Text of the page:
New England summer travel in New Hampshire

Whether you want to kayak in the ocean, zip down a mountain, or just cozy up in a rocking chair on a country porch, your vacation is waiting at one of these destinations.

May 15, 2011

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WHY GO Less than two hours from Boston, sleepy Hillsborough packs a lot into its 44 square miles, including numerous lakes and a portion of the Contoocook River that’s known for its Class III and IV rapids. The town is home to five stone-arch masonry bridges, built without mortar by Scotch-Irish immigrants in the mid-19th century, and it offers a peek into the life of the 14th US president at the Franklin Pierce Homestead (603-478-3165, At Caroline A. Fox Research and Demonstration Forest (603-464-3453,, 22 miles of trails wind – sometimes by boardwalk – through a half-dozen habitats, including Mud Pond Bog and a stand of 400-year-old black gum trees.

THE BASICS Tooky Mills (603-464-6700,, with outdoor seating that overlooks the river, does pub food well, while Nonni’s Italian Eatery (603-464-6766,, a three-location New Hampshire chain, is famed for its pastas and pizzas. For pre-hike carbs, head to German John’s Bakery (603-464-5079, and pick up old-world baked goods like leinsamenbrot and bienenstich. If you’re spending the night, Stone Bridge Farm (603-478-0809,; from $150) is decorated in clean lines rather than the too-precious style of many B & Bs. Lilac fans will swoon over the Stonewall Farm B & B (603-478-1947,; from $120), which has more than 100 of the fragrant bushes on its grounds; most years, they bloom into June. An affordable option for families is Oxbow Campground in nearby Deering (603-464-5952,; from $25, book ahead holiday weekends).

DON’T MISS Well worth the trip are annual events like the four-day balloon festival in July, and the Historic Hillsborough living history reenactment weekend in August, and the Schnitzelfest in September.

– Elizabeth Gehrman

North Conway

WHY GO Celebrated by artist Benjamin Champney, who in the 1800s sat in the middle of Main Street to paint regal Mount Washington, North Conway has long been a White Mountain playground. Now also synonymous with factory outlets stretching along the “strip” (Route 16), it remains a place to find relief from summer’s humidity in swimming holes and small cascades. The easy half-mile walk to Diana’s Baths in the White Mountain National Forest is rewarded with waterfalls and smooth basins. Swim from Echo Lake State Park’s sandy beaches in the small lake under the cliffs of Cathedral Ledge. Both are nice picnic spots, too. The popular Saco River sees a flotilla of canoes, kayaks, and inner tubes during summer, with rentals available from many area outfitters. The winding watercourse is a splendid way to see mountains, cliffs, fields, and wildlife (boisterous summer visitors notwithstanding).

THE BASICS Families staying at the 150-room hilltop Red Jacket Mountain View Resort (800-752-2538,; from $129) on Route 16 can splash indoors at the Kahuna Laguna water park. If you’re looking for the other kind of indoor watering hole, head for the bustling Moat Mountain Smoke House & Brewing Co. (603-356-6381, It started canning Iron Mike Pale Ale a few months ago; the light brew tastes great with a citrusy spinach salad, veggie-loaded California Dreamin’ pizza, or brisket and barbecue.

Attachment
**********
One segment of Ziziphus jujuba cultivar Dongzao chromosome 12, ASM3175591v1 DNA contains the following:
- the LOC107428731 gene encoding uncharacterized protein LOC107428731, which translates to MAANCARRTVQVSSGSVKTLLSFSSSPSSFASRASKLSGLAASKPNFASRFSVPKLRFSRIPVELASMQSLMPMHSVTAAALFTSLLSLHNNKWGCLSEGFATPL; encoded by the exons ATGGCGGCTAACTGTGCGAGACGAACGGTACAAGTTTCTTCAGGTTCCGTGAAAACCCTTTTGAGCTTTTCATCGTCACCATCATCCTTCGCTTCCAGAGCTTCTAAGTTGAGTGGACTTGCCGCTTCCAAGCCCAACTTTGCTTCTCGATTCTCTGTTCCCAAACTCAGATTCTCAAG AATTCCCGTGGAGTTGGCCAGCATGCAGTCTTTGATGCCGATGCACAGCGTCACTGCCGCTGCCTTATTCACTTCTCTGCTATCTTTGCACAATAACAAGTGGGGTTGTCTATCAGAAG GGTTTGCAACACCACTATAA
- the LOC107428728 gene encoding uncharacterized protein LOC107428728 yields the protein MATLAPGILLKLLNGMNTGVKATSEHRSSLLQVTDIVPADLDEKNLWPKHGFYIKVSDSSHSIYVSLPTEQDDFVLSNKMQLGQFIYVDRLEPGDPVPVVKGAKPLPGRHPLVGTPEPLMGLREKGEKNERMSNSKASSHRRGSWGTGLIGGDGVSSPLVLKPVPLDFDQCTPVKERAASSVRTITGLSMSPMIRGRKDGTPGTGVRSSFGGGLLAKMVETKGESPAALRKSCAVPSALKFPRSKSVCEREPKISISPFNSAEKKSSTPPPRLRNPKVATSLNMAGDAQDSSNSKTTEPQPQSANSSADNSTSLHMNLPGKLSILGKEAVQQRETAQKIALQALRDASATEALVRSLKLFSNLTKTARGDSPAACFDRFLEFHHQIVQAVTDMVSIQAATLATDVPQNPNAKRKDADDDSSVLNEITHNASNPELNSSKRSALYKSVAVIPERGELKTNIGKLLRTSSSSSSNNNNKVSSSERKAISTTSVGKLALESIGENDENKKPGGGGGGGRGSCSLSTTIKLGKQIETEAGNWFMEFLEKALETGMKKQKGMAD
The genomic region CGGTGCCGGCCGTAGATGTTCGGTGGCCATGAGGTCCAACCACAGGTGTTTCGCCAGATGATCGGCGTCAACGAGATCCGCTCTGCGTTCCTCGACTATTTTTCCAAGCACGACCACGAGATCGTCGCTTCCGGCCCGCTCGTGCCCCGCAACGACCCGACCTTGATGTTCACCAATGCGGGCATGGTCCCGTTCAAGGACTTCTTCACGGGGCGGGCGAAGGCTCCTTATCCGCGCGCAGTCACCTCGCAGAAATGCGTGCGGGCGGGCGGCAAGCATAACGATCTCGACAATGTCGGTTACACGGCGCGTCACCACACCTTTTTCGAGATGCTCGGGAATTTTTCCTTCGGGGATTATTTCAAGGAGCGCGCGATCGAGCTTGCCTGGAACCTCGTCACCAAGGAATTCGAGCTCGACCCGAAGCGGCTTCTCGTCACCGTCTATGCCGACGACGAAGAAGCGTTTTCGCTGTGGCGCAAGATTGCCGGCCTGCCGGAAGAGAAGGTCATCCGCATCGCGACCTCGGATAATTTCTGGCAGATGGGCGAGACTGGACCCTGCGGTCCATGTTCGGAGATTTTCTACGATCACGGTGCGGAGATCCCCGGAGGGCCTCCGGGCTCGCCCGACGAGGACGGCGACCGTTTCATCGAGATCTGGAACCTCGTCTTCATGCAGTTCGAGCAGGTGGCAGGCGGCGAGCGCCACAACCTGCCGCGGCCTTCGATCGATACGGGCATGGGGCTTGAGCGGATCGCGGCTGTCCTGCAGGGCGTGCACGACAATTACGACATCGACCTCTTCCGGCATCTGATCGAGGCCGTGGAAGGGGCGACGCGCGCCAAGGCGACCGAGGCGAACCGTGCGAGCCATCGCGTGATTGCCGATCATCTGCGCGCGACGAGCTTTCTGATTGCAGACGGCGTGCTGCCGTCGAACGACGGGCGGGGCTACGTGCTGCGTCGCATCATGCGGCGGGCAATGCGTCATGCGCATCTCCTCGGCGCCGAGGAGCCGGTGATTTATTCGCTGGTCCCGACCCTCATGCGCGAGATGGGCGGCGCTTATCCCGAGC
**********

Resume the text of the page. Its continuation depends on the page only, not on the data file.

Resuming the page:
DON’T MISS Cranmore Mountain Resort (800-786-6754, is unveiling Cranmore Mountain Adventure Park (rides and packages from $10 to $65) on Memorial Day weekend. It will have zip lines, a ropes course, and airy bridges. Other outdoor adventures will include a giant swing that seats four across, summer tubing, a bungee trampoline, and a twisting coaster.

– Marty Basch


WHY GO Home of Dartmouth College, the most outdoorsy of the Ivies, Hanover has the trappings of an idyllic New England summer getaway – with diversions, dining, and lodging to suit sophisticated travelers. By day, you can swim or paddle the Connecticut River, hike a section of the Appalachian Trail, and play 18 holes – or send your kid to golf camp – at Hanover Country Club (603-646-2000, At night, you can eat a superb locally sourced meal, watch an indie film, and sleep in urbane comfort.

THE BASICS Book a room at Six South St (603-643-0600,; from $239), Hanover’s new boutique hotel (it opened in February). A far cry from ye olde country inn, it has high-definition TVs, high-speed wireless, and a state-of-the-art fitness room – not that you’ll want to get your workout indoors around here. For a simple yet elegant breakfast, lunch, or dinner, head to the new Market Table (603-676-7996, The Canoe Club (603-643-9660, is a good bet for a casual supper and solid wine and beer lists. Umpleby’s Bakery & Cafe (603-643-3030, offers a selection of literarily named (and tasty) sandwiches – Ayn Rand fans should appreciate the Dominique Francon and the Howard Roark.

DON’T MISS Rent a kayak or canoe from Ledyard Canoe Club (603-643-6709, and paddle away. And the Hopkins Center for the Arts (603-646-2422,, known to locals as “the Hop,” draws big-name speakers and musical acts and screens excellent movies. This summer, Grammy award-winning accordionist Stanley Dural Jr., aka “Buckwheat Zydeco,” will play a Hop-sponsored concert on the Dartmouth Green, the Merce Cunningham Dance Company will perform, and the New York Theatre Workshop will be in residence.

– Christie Matheson

  • May 15, 2011 cover
  • May 15, 2011 cover
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